The unique experiences of La Gomera, where mild temperatures rarely dip below 18 °C, begin with a short flight or ferry from its larger Canary neighbours, Gran Canaria and Tenerife. Upon stepping foot on La Gomera, visitors are greeted by volcanic cliffs and dramatic ravines that crisscross the island’s lush landscape. From there, La Gomera has something to offer everyone, from beach lovers to adventure seekers to food lovers alike.
Those looking to spend a day on the shore can find one of any style on La Gomera. For something more secluded, visitors will be happy to find that many of the island’s beaches are only accessible by foot. Near the fishing village Playa Santiago on the south coast, Playa del Medio’s gentle surf is perfect for a relaxing day in the sun. In the northeast, just a few kilometres from the town Hermigua, lies Playa de la Caleta, whose crystal clear waters and black sandy shore are amongst the island’s prettiest sights.
Rougher waters can be found between the high cliffs of the north coast, such as at the wind-swept Playa de Vallehermoso, however the Parque Maritimo, an idyllic retreat with salted pools, is a peaceful neighbour and a must visit for families with young children. Closer to the island’s brightly coloured capital, San Sebastián, the isolated coast of Playa de Avalos, cloaked under palm tree groves, provides visitors with a quiet haven in a rural location.
Adventure seekers who enjoy a more active retreat off the beaten path will find a walkers’ paradise on La Gomera’s wide network of trails, whether they prefer to move along at an easy pace or to take a strenuous hike through difficult terrain. Visitors who enjoy history can follow in the footsteps of Christopher Columbus at San Sebastián, the departure point for the Italian explorer’s journey to the New World. At the heart of the island is the mystical Garajonay National Park, one of the oldest laurel forests in Europe and a UNESCO World Heritage Site, where trekkers can hike through dense evergreens and hardwood trees while witnessing a diverse range of native plants and animals. To the west at Valle Gran Rey, sloping roads curve between valley and sea, flanked by vivid views of rugged mountains, tropical gardens and banana trees. Hikers can also join guided walking tours for a worry-free way to enjoy La Gomera’s striking surroundings.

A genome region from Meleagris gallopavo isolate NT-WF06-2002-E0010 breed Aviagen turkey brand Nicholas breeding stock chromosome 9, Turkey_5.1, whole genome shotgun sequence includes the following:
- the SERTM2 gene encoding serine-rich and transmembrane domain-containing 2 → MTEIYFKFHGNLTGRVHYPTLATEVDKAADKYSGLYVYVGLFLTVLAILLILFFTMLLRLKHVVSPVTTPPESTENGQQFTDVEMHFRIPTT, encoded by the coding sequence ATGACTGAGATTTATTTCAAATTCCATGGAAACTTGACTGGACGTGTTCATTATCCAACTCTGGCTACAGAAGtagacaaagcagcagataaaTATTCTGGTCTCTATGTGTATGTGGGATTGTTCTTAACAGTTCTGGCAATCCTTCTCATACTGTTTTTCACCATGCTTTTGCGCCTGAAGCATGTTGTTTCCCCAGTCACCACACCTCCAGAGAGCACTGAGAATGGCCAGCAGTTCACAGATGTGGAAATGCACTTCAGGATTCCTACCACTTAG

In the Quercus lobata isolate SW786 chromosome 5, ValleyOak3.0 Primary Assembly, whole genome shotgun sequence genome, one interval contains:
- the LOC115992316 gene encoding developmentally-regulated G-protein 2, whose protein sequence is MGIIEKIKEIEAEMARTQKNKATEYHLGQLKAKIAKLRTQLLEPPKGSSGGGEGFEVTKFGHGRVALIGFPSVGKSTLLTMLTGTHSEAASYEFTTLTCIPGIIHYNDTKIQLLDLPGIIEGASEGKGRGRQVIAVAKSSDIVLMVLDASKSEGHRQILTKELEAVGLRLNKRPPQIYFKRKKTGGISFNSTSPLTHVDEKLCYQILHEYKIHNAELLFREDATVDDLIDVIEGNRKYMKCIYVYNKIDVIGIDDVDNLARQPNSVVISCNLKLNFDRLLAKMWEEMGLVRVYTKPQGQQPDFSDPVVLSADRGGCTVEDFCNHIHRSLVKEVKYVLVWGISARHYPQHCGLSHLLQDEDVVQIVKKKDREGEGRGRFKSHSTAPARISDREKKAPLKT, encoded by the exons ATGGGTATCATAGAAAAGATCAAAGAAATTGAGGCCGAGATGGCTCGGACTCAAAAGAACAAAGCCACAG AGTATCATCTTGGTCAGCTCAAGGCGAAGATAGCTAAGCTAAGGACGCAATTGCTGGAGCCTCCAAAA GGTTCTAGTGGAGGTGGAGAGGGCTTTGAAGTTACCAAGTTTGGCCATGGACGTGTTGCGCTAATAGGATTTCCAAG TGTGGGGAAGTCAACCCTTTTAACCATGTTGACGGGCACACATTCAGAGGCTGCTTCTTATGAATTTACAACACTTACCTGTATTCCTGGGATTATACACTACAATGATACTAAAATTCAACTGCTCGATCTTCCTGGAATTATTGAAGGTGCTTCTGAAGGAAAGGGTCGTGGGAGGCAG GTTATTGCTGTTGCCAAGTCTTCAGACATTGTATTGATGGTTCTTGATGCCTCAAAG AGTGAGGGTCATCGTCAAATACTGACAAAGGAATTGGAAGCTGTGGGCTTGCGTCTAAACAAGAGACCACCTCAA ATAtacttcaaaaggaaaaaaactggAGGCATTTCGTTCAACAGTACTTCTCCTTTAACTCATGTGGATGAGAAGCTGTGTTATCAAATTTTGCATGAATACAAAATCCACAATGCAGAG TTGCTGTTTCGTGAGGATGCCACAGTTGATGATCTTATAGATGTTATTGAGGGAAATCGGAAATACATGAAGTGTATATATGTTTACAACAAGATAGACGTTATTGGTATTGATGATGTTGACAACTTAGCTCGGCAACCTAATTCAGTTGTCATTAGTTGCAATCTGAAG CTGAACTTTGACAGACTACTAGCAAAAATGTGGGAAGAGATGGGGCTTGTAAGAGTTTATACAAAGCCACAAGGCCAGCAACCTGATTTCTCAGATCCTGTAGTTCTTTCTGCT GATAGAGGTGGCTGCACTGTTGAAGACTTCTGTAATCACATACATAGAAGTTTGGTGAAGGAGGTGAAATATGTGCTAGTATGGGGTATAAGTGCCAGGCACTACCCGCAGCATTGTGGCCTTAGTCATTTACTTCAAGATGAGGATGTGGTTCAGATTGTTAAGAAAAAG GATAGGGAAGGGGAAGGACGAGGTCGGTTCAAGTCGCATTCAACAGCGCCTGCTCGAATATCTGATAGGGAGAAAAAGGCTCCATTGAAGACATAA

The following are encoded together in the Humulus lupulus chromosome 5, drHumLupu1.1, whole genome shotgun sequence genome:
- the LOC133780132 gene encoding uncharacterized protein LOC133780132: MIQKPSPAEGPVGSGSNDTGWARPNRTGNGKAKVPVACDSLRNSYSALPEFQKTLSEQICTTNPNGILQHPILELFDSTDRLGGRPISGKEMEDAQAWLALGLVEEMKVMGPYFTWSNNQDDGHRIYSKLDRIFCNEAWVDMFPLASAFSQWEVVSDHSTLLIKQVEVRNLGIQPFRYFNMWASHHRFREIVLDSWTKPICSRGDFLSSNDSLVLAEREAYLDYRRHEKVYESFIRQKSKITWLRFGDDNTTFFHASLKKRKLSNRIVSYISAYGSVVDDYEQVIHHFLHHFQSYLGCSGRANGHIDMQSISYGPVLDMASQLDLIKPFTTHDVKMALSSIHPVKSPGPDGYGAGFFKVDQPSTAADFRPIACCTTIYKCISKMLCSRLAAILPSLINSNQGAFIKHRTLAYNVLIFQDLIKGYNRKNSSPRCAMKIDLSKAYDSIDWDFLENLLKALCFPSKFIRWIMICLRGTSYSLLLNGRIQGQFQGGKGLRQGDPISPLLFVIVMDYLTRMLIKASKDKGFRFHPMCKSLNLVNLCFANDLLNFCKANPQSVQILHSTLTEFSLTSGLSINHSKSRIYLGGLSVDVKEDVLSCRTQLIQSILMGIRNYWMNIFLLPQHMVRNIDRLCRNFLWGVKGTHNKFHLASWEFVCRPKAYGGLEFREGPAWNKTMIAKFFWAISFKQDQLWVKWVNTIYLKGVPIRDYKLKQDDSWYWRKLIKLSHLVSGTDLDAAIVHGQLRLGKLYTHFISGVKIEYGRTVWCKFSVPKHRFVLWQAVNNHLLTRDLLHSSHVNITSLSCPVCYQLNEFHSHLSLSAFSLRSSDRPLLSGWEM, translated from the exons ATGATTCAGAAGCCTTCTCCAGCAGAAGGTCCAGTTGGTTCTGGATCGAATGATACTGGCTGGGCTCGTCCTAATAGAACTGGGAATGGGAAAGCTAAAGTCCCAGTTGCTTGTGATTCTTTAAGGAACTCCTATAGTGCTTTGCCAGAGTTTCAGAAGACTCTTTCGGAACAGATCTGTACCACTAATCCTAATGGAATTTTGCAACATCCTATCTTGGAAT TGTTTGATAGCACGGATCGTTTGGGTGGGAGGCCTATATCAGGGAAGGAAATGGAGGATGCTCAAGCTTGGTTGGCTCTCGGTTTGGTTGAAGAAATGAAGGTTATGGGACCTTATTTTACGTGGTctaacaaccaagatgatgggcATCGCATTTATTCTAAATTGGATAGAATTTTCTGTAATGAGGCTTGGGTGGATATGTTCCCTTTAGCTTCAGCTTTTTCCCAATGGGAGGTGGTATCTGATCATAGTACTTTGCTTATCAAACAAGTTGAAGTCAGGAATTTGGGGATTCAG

For those culture vultures, the village of Agulo is home to a historic centre, the rural church of San Marcos, and the picture-perfect viewpoint of Mirador de Abrante. Further south, in the quaint region of Alejeró visitors will be greeted with the beautiful portal of the ancient church of El Salvador, built in 1512 and a paramount part of La Gomera’s history.
After spending time at the beach or traipsing around the island, foodies will find that the exotic flavours of Gomeran cuisine satisfy every taste. Watercress soup, which is served on wooden plates, is a traditional culinary mainstay. Almogrote, a creamy paste made from cheese, peppers, olive oil and herbs, is a deliciously intense appetiser that is usually spread on toast. Papas arrugadas, or boiled potatoes served with a fiery pepper sauce, called Mojo, is a great choice for a hearty meal. Or for something sweeter, Miel de palma, a palm honey made from the sap of the Canary Island Palm tree, is sure to impress.
Bottom line? With everything from year-round sunshine and tranquil beaches to walking trails with breathtaking views, distinctive cuisine and much more, La Gomera is the Canary Islands’ best kept secret for a winter sun escape.
Pictures: La Gomera Tourism